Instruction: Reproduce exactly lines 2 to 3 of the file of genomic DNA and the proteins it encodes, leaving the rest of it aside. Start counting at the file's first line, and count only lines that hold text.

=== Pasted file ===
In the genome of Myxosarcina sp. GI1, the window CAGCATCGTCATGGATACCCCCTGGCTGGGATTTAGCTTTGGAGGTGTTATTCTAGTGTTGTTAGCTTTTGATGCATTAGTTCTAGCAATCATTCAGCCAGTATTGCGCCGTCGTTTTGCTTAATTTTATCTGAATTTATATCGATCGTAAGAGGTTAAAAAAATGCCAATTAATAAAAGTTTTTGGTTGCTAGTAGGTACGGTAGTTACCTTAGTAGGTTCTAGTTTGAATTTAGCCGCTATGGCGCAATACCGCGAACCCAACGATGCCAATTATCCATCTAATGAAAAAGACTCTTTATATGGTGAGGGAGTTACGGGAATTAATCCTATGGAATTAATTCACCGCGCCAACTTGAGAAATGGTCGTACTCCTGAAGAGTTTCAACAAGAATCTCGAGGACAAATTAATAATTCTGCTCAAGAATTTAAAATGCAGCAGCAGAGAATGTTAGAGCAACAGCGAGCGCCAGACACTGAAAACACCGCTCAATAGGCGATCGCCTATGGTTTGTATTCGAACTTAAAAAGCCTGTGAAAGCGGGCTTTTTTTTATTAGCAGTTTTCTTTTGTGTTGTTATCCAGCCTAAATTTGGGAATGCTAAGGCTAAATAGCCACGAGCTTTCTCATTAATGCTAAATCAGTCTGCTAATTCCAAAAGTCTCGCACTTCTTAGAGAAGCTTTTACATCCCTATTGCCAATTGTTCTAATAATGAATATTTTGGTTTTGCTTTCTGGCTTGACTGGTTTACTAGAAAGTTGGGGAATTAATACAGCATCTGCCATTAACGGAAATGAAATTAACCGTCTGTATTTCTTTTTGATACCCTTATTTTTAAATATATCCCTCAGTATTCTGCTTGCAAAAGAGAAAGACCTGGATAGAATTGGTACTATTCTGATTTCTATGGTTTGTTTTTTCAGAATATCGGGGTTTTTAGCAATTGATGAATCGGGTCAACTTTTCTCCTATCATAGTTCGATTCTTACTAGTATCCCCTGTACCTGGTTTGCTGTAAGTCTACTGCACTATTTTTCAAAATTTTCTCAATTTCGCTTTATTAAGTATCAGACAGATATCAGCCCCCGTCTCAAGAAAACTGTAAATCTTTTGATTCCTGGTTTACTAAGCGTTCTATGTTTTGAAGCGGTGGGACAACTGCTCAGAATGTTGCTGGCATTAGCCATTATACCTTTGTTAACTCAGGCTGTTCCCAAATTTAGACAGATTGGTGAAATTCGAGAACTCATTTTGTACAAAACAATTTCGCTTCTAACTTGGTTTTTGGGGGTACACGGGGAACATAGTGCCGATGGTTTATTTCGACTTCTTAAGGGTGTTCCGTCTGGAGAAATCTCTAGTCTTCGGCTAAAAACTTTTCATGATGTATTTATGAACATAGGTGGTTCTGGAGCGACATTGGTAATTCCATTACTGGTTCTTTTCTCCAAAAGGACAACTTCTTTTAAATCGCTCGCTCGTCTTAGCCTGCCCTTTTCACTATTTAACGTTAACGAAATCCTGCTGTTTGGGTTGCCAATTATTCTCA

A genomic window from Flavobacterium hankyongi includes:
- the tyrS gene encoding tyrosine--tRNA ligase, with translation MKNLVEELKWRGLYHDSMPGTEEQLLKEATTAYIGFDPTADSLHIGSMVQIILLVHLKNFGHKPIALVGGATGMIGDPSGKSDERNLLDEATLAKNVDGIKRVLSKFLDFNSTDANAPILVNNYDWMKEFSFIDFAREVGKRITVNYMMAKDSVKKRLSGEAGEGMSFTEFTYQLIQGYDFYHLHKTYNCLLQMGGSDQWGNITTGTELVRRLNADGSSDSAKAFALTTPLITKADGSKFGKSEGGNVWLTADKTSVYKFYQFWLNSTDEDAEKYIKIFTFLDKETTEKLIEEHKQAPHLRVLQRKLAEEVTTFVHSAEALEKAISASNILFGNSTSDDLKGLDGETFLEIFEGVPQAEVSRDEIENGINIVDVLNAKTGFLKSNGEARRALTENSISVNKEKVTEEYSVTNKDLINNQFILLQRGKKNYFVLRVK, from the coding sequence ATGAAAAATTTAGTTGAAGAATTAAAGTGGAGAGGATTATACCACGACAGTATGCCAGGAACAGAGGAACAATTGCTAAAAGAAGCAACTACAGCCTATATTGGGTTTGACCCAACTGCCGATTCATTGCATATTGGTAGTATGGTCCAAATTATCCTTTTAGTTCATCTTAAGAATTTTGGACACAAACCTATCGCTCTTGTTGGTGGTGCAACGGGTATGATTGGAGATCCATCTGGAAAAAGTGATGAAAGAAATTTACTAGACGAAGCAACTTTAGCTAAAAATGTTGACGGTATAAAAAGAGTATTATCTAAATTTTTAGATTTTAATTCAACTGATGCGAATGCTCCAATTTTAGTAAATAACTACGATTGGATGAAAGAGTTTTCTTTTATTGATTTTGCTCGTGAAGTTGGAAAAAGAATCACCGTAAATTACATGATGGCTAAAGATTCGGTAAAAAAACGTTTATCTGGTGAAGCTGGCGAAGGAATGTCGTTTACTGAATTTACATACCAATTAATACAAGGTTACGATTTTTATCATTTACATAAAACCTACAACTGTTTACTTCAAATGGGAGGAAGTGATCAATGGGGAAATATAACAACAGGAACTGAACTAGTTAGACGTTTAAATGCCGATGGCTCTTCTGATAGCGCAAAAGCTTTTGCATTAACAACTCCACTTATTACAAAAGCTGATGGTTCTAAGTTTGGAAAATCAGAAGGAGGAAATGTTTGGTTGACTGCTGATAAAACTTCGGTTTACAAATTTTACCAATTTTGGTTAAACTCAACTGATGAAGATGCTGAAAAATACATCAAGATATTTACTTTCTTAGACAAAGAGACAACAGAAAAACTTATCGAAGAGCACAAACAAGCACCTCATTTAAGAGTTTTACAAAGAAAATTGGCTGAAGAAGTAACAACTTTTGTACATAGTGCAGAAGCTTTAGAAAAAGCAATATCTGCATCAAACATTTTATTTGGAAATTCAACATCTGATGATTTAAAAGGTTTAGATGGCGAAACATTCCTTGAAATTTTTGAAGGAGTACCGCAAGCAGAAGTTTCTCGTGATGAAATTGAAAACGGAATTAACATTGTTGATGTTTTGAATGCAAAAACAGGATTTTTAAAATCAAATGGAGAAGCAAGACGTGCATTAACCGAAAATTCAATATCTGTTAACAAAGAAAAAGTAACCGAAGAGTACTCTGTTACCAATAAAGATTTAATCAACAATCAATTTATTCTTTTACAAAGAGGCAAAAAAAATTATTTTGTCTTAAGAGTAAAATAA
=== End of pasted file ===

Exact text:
A genomic window from Flavobacterium hankyongi includes:
- the tyrS gene encoding tyrosine--tRNA ligase, with translation MKNLVEELKWRGLYHDSMPGTEEQLLKEATTAYIGFDPTADSLHIGSMVQIILLVHLKNFGHKPIALVGGATGMIGDPSGKSDERNLLDEATLAKNVDGIKRVLSKFLDFNSTDANAPILVNNYDWMKEFSFIDFAREVGKRITVNYMMAKDSVKKRLSGEAGEGMSFTEFTYQLIQGYDFYHLHKTYNCLLQMGGSDQWGNITTGTELVRRLNADGSSDSAKAFALTTPLITKADGSKFGKSEGGNVWLTADKTSVYKFYQFWLNSTDEDAEKYIKIFTFLDKETTEKLIEEHKQAPHLRVLQRKLAEEVTTFVHSAEALEKAISASNILFGNSTSDDLKGLDGETFLEIFEGVPQAEVSRDEIENGINIVDVLNAKTGFLKSNGEARRALTENSISVNKEKVTEEYSVTNKDLINNQFILLQRGKKNYFVLRVK, from the coding sequence ATGAAAAATTTAGTTGAAGAATTAAAGTGGAGAGGATTATACCACGACAGTATGCCAGGAACAGAGGAACAATTGCTAAAAGAAGCAACTACAGCCTATATTGGGTTTGACCCAACTGCCGATTCATTGCATATTGGTAGTATGGTCCAAATTATCCTTTTAGTTCATCTTAAGAATTTTGGACACAAACCTATCGCTCTTGTTGGTGGTGCAACGGGTATGATTGGAGATCCATCTGGAAAAAGTGATGAAAGAAATTTACTAGACGAAGCAACTTTAGCTAAAAATGTTGACGGTATAAAAAGAGTATTATCTAAATTTTTAGATTTTAATTCAACTGATGCGAATGCTCCAATTTTAGTAAATAACTACGATTGGATGAAAGAGTTTTCTTTTATTGATTTTGCTCGTGAAGTTGGAAAAAGAATCACCGTAAATTACATGATGGCTAAAGATTCGGTAAAAAAACGTTTATCTGGTGAAGCTGGCGAAGGAATGTCGTTTACTGAATTTACATACCAATTAATACAAGGTTACGATTTTTATCATTTACATAAAACCTACAACTGTTTACTTCAAATGGGAGGAAGTGATCAATGGGGAAATATAACAACAGGAACTGAACTAGTTAGACGTTTAAATGCCGATGGCTCTTCTGATAGCGCAAAAGCTTTTGCATTAACAACTCCACTTATTACAAAAGCTGATGGTTCTAAGTTTGGAAAATCAGAAGGAGGAAATGTTTGGTTGACTGCTGATAAAACTTCGGTTTACAAATTTTACCAATTTTGGTTAAACTCAACTGATGAAGATGCTGAAAAATACATCAAGATATTTACTTTCTTAGACAAAGAGACAACAGAAAAACTTATCGAAGAGCACAAACAAGCACCTCATTTAAGAGTTTTACAAAGAAAATTGGCTGAAGAAGTAACAACTTTTGTACATAGTGCAGAAGCTTTAGAAAAAGCAATATCTGCATCAAACATTTTATTTGGAAATTCAACATCTGATGATTTAAAAGGTTTAGATGGCGAAACATTCCTTGAAATTTTTGAAGGAGTACCGCAAGCAGAAGTTTCTCGTGATGAAATTGAAAACGGAATTAACATTGTTGATGTTTTGAATGCAAAAACAGGATTTTTAAAATCAAATGGAGAAGCAAGACGTGCATTAACCGAAAATTCAATATCTGTTAACAAAGAAAAAGTAACCGAAGAGTACTCTGTTACCAATAAAGATTTAATCAACAATCAATTTATTCTTTTACAAAGAGGCAAAAAAAATTATTTTGTCTTAAGAGTAAAATAA